1) A most pervasive mistake in this book is the manipulation of the concept or definition of human sexuality. “Sexuality then is the mode or manner by which humans experience and express both the incompleteness of their individualities as well as their relatedness to each other as male and female...This definition broadens the meaning of sexuality beyond the merely genital and generative and is so to be understood in all that follows’’ (p. 82). This definition refers to what may be called generic sexuality, in which “sex is seen as a force that permeates, influences, and affects every act of a person’s being at every moment of existence.” In this generic sense the book quotes the Vatican “Declaration on Certain Questions Concerning Sexual Ethics,” which acknowledged this basic human differentiation saying, “it is from sex that the human person receives the characteristics which, on the biological, psychological and spiritual levels, make that person a man or a woman, and thereby largely condition his or her progress toward maturity and insertion into society” (Persona Humana, 1).

It is not, however, in this area of generic sexuality that the moral problematic of chastity is engaged. This occurs rather within the more specific field of sexual being and behavior called genital sexuality, which, while existing within the field of generic sexuality, has its specific rules corresponding to its proper structure and finality. These do not simply coincide with those of generic sexuality. Hence while Human Sexuality cites the first paragraph of Persona Humana, as noted above, it fails to refer to the rest of this document’s teaching on human sexuality, especially Number 5 which clearly states that “the use of the sexual function has its true meaning and moral rectitude only in true marriage.”

It is equally evident that Vatican II, in Number 51 of Gaudium et Spes, speaks clearly of genital rather than generic sexuality when it indicates that the moral character of sexual conduct “does not depend solely on sincere intentions or on an evaluation of motives. It must be determined by objective standards. These, based on the nature of the human person and his acts, preserve the full sense of mutual self-giving and human procreation in the context of true love. Such a goal cannot be achieved unless the virtue of conjugal chastity is sincerely practiced.” While the first part of this quotation is often cited in Human Sexuality, the last part is regularly omitted, an omission extended also to the following sentence in Gaudium et Spes, Number 51, which states, “Relying on these principles, sons of the church may not undertake methods of regulating procreation which are found blameworthy by the teaching authority of the Church in its unfolding of divine law.” While the book speaks in fact exclusively about genital sexuality, it sets aside the specific norms for genital sexuality and instead attempts to resolve questions by the criteria of generic sexuality (cf. N. 2 below).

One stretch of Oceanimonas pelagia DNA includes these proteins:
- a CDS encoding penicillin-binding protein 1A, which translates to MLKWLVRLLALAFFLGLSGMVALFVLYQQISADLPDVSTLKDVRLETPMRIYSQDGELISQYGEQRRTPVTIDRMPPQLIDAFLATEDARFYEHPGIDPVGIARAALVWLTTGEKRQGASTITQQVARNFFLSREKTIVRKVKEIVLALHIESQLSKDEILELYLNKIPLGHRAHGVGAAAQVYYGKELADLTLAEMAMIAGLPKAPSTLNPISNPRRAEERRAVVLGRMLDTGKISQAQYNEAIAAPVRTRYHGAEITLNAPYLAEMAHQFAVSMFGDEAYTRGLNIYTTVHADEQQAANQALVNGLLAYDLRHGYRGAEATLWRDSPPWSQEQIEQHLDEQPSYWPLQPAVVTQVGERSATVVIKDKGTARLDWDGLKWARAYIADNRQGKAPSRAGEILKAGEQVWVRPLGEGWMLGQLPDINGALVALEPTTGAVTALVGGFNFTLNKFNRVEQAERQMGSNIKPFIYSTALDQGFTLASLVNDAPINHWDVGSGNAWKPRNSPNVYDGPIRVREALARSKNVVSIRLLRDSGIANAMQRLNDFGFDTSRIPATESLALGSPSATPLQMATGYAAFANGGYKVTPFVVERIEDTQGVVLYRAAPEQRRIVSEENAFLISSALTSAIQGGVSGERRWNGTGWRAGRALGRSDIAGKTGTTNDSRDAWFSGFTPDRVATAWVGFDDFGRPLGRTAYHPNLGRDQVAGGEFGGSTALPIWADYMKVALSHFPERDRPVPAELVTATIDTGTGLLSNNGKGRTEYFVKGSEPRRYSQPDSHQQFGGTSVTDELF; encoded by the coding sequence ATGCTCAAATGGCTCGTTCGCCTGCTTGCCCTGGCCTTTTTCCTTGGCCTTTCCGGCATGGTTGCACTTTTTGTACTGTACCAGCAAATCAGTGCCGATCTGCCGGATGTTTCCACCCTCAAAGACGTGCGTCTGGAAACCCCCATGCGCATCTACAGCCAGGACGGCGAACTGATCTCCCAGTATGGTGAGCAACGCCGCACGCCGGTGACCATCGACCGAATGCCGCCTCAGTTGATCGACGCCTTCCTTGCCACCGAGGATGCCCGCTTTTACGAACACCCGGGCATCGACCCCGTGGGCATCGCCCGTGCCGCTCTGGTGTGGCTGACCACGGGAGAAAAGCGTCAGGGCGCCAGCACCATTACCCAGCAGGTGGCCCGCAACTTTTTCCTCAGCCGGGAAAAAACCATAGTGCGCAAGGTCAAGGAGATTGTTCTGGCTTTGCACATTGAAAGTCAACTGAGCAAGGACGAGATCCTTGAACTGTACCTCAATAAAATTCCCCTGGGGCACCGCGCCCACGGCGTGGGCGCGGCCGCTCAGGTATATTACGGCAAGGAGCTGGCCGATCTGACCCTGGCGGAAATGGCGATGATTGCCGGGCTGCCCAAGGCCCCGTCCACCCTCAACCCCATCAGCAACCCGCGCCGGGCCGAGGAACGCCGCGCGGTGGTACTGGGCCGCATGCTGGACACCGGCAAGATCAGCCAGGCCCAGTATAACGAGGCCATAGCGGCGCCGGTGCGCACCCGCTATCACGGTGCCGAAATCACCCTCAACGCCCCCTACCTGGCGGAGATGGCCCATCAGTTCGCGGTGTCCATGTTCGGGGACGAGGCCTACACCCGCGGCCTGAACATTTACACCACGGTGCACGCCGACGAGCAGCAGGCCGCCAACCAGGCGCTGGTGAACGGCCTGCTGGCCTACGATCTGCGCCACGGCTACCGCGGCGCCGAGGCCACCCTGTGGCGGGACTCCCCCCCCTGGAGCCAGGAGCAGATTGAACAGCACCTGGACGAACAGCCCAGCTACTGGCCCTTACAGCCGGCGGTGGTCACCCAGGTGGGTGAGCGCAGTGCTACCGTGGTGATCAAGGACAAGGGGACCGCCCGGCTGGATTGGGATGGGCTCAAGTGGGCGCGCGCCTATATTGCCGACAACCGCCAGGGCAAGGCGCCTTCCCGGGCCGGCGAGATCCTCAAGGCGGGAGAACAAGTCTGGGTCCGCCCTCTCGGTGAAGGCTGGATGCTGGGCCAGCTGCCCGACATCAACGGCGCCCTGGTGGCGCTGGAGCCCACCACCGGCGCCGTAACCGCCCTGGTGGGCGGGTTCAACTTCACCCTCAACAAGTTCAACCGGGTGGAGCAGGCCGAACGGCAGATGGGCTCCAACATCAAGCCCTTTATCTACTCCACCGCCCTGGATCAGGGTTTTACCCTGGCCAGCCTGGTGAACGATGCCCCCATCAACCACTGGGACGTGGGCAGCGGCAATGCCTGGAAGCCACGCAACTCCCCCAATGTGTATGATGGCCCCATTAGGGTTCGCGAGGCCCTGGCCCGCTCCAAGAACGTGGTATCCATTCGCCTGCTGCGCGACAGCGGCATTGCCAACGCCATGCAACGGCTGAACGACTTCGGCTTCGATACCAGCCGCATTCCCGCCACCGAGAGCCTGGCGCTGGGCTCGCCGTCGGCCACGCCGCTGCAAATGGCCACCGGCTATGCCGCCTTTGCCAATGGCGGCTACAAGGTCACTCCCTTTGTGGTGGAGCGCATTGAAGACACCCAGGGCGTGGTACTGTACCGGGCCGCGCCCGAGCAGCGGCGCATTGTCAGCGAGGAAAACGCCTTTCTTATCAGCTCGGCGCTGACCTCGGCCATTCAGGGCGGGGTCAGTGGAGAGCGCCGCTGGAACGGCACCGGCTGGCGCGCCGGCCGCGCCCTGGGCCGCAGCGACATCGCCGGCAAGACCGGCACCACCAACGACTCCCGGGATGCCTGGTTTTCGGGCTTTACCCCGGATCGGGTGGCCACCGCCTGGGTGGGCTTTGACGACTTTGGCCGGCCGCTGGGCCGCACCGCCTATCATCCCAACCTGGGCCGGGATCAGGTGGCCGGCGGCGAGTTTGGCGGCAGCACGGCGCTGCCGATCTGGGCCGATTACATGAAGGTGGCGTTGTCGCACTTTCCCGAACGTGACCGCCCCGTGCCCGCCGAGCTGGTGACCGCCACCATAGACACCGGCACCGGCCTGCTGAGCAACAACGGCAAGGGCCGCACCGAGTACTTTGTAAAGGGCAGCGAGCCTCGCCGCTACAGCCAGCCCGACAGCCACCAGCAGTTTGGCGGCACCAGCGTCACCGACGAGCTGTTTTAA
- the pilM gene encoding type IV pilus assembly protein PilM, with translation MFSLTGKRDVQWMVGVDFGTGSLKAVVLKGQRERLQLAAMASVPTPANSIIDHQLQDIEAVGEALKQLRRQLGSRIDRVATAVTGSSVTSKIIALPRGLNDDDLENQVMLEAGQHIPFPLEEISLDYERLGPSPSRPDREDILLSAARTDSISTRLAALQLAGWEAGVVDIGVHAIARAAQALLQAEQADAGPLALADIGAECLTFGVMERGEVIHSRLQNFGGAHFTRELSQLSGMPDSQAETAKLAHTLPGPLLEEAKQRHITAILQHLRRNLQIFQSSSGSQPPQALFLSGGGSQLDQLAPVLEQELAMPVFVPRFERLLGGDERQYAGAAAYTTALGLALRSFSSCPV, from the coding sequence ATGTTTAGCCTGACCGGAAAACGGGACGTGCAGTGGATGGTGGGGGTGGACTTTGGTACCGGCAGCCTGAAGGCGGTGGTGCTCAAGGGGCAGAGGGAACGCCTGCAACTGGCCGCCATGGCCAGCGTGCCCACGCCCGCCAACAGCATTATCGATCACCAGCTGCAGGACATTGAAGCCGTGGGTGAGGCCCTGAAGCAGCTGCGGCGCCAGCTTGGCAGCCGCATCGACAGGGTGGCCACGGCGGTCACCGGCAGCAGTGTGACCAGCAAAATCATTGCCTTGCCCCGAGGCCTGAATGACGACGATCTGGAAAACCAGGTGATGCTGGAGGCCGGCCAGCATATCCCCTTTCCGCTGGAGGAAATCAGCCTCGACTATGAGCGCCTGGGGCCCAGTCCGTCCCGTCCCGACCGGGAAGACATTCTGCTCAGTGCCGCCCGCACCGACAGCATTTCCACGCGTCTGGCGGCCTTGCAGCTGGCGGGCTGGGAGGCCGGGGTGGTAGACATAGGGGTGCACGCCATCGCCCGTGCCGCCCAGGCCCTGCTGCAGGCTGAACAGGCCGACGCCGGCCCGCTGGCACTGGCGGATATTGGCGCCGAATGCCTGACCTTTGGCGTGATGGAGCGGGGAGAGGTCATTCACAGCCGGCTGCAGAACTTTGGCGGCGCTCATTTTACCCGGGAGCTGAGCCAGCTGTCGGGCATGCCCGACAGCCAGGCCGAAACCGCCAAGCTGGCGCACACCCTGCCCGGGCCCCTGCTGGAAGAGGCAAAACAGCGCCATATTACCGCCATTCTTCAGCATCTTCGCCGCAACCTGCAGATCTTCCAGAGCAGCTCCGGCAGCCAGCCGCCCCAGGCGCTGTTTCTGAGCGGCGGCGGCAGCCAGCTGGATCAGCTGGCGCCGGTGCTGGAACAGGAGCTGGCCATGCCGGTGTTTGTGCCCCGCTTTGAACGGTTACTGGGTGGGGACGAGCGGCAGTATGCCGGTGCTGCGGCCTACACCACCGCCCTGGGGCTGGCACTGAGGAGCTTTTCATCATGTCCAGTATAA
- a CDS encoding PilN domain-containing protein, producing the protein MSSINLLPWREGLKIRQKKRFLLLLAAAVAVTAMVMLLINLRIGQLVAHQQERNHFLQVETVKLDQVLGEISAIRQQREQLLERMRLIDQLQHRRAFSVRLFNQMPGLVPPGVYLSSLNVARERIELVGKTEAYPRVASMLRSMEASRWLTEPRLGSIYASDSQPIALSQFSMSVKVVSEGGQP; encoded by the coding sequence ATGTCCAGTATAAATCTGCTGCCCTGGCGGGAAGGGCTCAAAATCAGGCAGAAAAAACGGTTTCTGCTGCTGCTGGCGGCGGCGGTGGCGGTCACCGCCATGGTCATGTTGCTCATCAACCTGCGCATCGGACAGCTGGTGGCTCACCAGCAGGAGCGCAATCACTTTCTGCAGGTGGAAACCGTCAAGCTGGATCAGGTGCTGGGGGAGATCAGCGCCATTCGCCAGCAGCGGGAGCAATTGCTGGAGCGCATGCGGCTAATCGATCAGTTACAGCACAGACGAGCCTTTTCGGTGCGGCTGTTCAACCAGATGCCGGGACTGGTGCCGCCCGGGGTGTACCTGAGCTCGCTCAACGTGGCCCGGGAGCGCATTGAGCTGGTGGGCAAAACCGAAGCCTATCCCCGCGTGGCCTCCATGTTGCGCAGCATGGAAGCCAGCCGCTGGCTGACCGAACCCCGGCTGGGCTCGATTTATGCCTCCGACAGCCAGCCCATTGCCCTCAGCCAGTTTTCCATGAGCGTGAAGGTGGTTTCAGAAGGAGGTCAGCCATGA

Furthermore, in regard to the teaching of Vatican n, we note here another mistaken notion. This book repeatedly states that the council deliberately refused to retain the traditional hierarchy of primary and secondary ends of marriage, opening “the church to a new and deeper understanding of the meaning and value of conjugal love” (p. 125 and passim). On the contrary, the (council’s) Commission of the Modi declared explicitly, replying to a proposal brought forward by many fathers to put this hierarchical distinction into the text of Number 48, “In a pastoral text which intends to institute a dialogue with the world, juridical elements are not required....In any case, the primordial importance of procreation and education is shown at least 10 times in the text” (cf. Nos. 48 and 50).